I finished a stint on a National Science Foundation grant review panel this afternoon — my eighth, I think, and the second in which I was a “virtual panelist,” joining by videoconference a panel physically held in Washington, D.C. Thinking of the pros and cons of being a virtual panelist brings up the broader questions of how, or whether, we get rewarded for various activities, and how these rewards are changing due to new technologies, a subject of lots of discussion these days.
One does get paid for being an NSF panelist. It’s a nice, tangible signal of appreciation, but it’s not a large amount; given the considerable time it takes to review a proposal, it’s doubtful that any of us are even making minimum wage. The more important rewards are intangible: becoming more familiar with the workings of the NSF, being exposed to carefully constructed proposals pushing new scientific directions, and interacting with a panel full of interesting and intelligent colleagues. That last part, the interactions, is barely present when one is a virtual panelist — conversations over coffee or dinner are gone, and informal scientific chats of any type are hard. Virtual panelists of course save money. But if they make people less willing to serve by removing a benefit of being on a panel, will the savings be worth it?
(I suppose a benefit of being a virtual panelist is bicycling at 4:30am through fog and mist along empty streets, watching raccoons by the Willamette River. This doesn’t outweigh the misery of getting up in time to attend a 8am *Eastern Time* videoconference, though.)
Thinking about this reminded of a new system being launched that will allow comments on journal articles, collected and curated centrally through the giant PubMed database, which covers nearly every article even somewhat related to biology. See (http://andrewgelman.com/2013/10/23/pubmed-commons-system-commenting-articles-pubmed/.) In principle this is a good thing — commentary can improve the comprehensibility of articles, and can point out errors. In practice, I can’t imagine it working. Nature and other journals already allow comments, and the comment space is almost always completely empty. Why? Why don’t I comment more? (1) I’m very critical of lots of articles, but don’t want to build a reputation as that jerk who always points out that papers are flawed, even when they really are. Plus, it would be professionally suicidal. (2) It takes a lot of work to write a meaningful critique of a paper (or a proposal) — if it is to be valuable, it needs to be far more than a thumbs up or down. What’s the motivation for spending precious time on this?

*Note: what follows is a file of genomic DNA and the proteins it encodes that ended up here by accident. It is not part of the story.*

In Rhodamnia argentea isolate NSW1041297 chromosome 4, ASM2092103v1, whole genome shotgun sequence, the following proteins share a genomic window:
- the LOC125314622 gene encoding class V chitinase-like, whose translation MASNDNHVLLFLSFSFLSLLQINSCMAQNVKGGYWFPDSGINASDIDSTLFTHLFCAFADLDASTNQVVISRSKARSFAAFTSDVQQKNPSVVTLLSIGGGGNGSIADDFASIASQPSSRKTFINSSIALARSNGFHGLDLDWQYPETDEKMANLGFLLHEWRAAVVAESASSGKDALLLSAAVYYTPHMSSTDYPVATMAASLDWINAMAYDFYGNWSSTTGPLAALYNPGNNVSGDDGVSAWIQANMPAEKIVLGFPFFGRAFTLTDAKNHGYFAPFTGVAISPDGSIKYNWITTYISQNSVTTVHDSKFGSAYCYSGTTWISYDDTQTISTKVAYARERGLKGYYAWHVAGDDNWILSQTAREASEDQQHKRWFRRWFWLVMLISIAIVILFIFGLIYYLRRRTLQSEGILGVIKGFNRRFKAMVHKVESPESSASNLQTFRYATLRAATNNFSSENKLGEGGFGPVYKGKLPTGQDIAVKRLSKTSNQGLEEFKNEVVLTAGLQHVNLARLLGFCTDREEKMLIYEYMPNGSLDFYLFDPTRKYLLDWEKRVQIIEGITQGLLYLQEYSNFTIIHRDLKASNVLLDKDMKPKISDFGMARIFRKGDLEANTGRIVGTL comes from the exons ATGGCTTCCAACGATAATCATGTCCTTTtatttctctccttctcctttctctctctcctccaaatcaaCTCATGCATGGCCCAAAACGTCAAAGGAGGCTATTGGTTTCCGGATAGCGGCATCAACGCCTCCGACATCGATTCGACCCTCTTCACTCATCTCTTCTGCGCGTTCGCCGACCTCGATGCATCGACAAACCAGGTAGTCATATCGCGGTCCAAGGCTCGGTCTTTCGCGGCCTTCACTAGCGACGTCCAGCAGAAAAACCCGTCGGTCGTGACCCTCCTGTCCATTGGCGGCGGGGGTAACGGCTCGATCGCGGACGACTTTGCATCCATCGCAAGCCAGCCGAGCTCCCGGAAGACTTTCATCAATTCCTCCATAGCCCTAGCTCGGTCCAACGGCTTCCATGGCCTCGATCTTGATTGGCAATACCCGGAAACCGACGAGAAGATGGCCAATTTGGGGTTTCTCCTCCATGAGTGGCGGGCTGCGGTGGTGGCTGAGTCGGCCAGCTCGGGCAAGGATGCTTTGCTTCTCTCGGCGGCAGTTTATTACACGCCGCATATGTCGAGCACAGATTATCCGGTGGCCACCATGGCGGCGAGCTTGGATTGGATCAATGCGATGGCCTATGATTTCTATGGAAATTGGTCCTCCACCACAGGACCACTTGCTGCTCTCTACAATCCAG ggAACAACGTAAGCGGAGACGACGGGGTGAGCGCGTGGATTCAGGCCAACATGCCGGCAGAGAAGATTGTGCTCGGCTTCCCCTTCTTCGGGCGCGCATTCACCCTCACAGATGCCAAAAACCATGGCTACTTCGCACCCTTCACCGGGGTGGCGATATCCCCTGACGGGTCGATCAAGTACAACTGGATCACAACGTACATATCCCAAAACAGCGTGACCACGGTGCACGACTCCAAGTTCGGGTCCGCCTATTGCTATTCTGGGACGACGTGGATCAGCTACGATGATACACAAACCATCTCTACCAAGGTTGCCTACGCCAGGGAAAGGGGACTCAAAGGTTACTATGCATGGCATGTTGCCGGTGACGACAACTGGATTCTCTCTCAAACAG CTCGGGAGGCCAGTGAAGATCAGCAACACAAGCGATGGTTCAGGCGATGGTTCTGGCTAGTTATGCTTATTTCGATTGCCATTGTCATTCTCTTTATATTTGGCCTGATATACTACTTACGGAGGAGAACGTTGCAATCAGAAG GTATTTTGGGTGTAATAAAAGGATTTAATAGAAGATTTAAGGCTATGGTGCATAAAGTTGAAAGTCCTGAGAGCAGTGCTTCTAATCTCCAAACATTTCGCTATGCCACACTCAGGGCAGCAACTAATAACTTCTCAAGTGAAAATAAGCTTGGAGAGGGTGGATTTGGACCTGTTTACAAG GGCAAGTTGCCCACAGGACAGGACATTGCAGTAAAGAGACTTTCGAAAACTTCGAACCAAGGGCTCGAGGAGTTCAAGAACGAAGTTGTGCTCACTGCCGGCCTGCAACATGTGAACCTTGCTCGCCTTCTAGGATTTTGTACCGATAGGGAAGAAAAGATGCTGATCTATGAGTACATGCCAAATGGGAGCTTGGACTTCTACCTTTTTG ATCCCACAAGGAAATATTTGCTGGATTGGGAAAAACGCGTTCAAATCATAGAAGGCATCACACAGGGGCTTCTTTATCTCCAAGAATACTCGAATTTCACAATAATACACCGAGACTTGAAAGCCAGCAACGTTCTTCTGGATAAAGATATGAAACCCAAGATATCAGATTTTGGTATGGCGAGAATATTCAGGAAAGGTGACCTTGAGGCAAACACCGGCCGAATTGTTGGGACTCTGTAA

I thought of this again when running across this essay from David Byrne, pointing out that the expectation of free content will make it impossible for musicians to support themselves as musicians:
…”that model [of streaming music services, like Spotify] doesn’t seem sustainable if it becomes the dominant form of consumption. Musicians might, for now, challenge the major labels and get a fairer deal than 15% of a pittance, but it seems to me that the whole model is unsustainable as a means of supporting creative work of any kind. Not just music. The inevitable result would seem to be that the internet will suck the creative content out of the whole world until nothing is left. Writers, for example, can’t rely on making money from live performances – what are they supposed to do? Write ad copy?” (Found via Philip Ball’s blog: http://philipball.blogspot.com/2013/10/death-of-artist.html)
Perhaps in the future everyone will produce everything without thinking of the rewards than ensue, or just expecting that “exposure” is, for some reason, its own reward.
And yes, I realize that I’m writing this post for no good reason. Having been up since 3:30am, I am too tired to sort through the implications of this. To add another layer of senselessness, here’s David Byrne, with one of my favorite Talking Heads songs: